A weekly roundup of pay and benefits news.
Officials with the federal government’s 401(k)-style retirement savings program said that despite the tumult in the stock markets due to the coronavirus outbreak, federal employees have largely followed the Thrift Savings Plan’s mantra of “stick to your plan.”
At a meeting of the board that administers the TSP Monday, TSP Chief Financial Officer Sean McCaffrey said that March marked an “all time high” for interfund transfers among the program’s participants, but even with that high water mark, fully 93% of participants did not move their money around.
McCaffrey said that many of the transfers seen by the agency in April were of participants moving money back out of safe havens like the G Fund, which is made up of government securities, and back into stock indexes.
“Thus far in April, the volume [of transfers] has fallen significantly,” he said. “And what we’ve seen is that the direction has also changed, from into the G Fund to out of the G Fund, although at a lower rate than the money had flown into the G Fund previously.”
TSP officials said that the agency and its contractors have moved the vast majority of their workforces to a telework posture, and thanks to some recent IT investments, there has been no slowdown or interruption in service. And while the agency already has temporarily halted required minimum distributions for this year as a result of the coronavirus, officials continue to look at whether other provisions of the Coronavirus Aid, Relief and Economic Security Act require changes at the TSP.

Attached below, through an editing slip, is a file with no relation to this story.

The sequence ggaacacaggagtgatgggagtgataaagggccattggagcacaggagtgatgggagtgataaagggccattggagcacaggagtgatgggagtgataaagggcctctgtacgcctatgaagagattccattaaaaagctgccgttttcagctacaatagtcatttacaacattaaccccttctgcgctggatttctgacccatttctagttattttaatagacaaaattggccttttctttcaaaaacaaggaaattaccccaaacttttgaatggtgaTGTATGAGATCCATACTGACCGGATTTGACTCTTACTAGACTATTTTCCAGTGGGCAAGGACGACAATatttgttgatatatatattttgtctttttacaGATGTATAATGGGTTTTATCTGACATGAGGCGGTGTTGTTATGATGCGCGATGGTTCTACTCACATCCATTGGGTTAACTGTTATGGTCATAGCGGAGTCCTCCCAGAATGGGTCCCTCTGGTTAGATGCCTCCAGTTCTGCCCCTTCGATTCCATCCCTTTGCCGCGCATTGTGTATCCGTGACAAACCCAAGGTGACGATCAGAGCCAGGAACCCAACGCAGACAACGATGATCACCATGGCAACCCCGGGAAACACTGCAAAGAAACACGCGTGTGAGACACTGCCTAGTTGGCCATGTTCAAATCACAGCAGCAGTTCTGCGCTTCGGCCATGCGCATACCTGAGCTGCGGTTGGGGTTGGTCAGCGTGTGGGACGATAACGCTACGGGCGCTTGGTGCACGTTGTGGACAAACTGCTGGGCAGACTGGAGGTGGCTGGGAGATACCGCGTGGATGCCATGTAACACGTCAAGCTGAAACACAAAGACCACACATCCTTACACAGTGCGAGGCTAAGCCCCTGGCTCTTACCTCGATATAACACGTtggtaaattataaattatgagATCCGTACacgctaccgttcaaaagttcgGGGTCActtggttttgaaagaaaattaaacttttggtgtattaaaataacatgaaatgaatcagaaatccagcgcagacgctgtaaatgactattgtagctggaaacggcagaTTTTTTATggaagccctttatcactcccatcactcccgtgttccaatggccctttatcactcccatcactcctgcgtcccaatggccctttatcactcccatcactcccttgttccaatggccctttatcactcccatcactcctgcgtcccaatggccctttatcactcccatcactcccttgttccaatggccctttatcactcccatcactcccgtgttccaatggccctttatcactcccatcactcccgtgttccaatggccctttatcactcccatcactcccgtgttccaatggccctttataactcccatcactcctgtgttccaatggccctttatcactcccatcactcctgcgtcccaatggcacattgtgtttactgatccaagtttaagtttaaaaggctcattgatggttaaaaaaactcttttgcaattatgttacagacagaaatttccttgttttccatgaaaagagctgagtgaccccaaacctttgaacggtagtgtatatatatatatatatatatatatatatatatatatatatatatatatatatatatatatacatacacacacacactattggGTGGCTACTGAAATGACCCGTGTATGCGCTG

As congressional leaders continue to negotiate what to include in the next round of legislation aimed at responding to the coronavirus pandemic, a bicameral group of Democratic lawmakers continued the push to authorize hazard pay for federal workers and other essential employees in the private sector who are still required to commute to work.
In a letter to leadership, a group of 67 lawmakers, led by Sen. Elizabeth Warren, D-Mass., and Rep. Ro Khanna, D-Calif., urged inclusion of a so-called workers bill of rights in the next coronavirus stimulus bill, which also includes a requirement that employers provide adequate personal protective equipment, expands paid leave benefits and offers additional protections for whistleblowers and unionized workforces.
“During this pandemic, essential workers should also be paid robust premium pay to recognize the critical contribution they are making to our health and our economy,” the lawmakers wrote. “Premium pay should provide meaningful compensation for essential work, be higher for the lowest-wage workers, and not count towards workers’ eligibility for means-tested programs. It must be retroactive to the start of the pandemic, and not used to lower the regular rate of pay for any employee.”